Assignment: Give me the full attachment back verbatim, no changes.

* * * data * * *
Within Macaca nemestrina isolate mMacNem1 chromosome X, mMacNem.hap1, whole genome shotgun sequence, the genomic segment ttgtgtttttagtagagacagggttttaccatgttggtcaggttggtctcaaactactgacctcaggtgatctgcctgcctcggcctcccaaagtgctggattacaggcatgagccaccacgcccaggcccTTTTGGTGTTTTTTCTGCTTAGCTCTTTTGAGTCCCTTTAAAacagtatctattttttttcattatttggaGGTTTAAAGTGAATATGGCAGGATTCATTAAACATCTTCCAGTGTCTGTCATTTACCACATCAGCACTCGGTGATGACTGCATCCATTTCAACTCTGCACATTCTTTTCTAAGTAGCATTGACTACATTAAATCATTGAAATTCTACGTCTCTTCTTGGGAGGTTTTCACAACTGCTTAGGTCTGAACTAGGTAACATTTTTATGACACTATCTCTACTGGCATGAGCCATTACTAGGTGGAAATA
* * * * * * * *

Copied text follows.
Within Macaca nemestrina isolate mMacNem1 chromosome X, mMacNem.hap1, whole genome shotgun sequence, the genomic segment ttgtgtttttagtagagacagggttttaccatgttggtcaggttggtctcaaactactgacctcaggtgatctgcctgcctcggcctcccaaagtgctggattacaggcatgagccaccacgcccaggcccTTTTGGTGTTTTTTCTGCTTAGCTCTTTTGAGTCCCTTTAAAacagtatctattttttttcattatttggaGGTTTAAAGTGAATATGGCAGGATTCATTAAACATCTTCCAGTGTCTGTCATTTACCACATCAGCACTCGGTGATGACTGCATCCATTTCAACTCTGCACATTCTTTTCTAAGTAGCATTGACTACATTAAATCATTGAAATTCTACGTCTCTTCTTGGGAGGTTTTCACAACTGCTTAGGTCTGAACTAGGTAACATTTTTATGACACTATCTCTACTGGCATGAGCCATTACTAGGTGGAAATA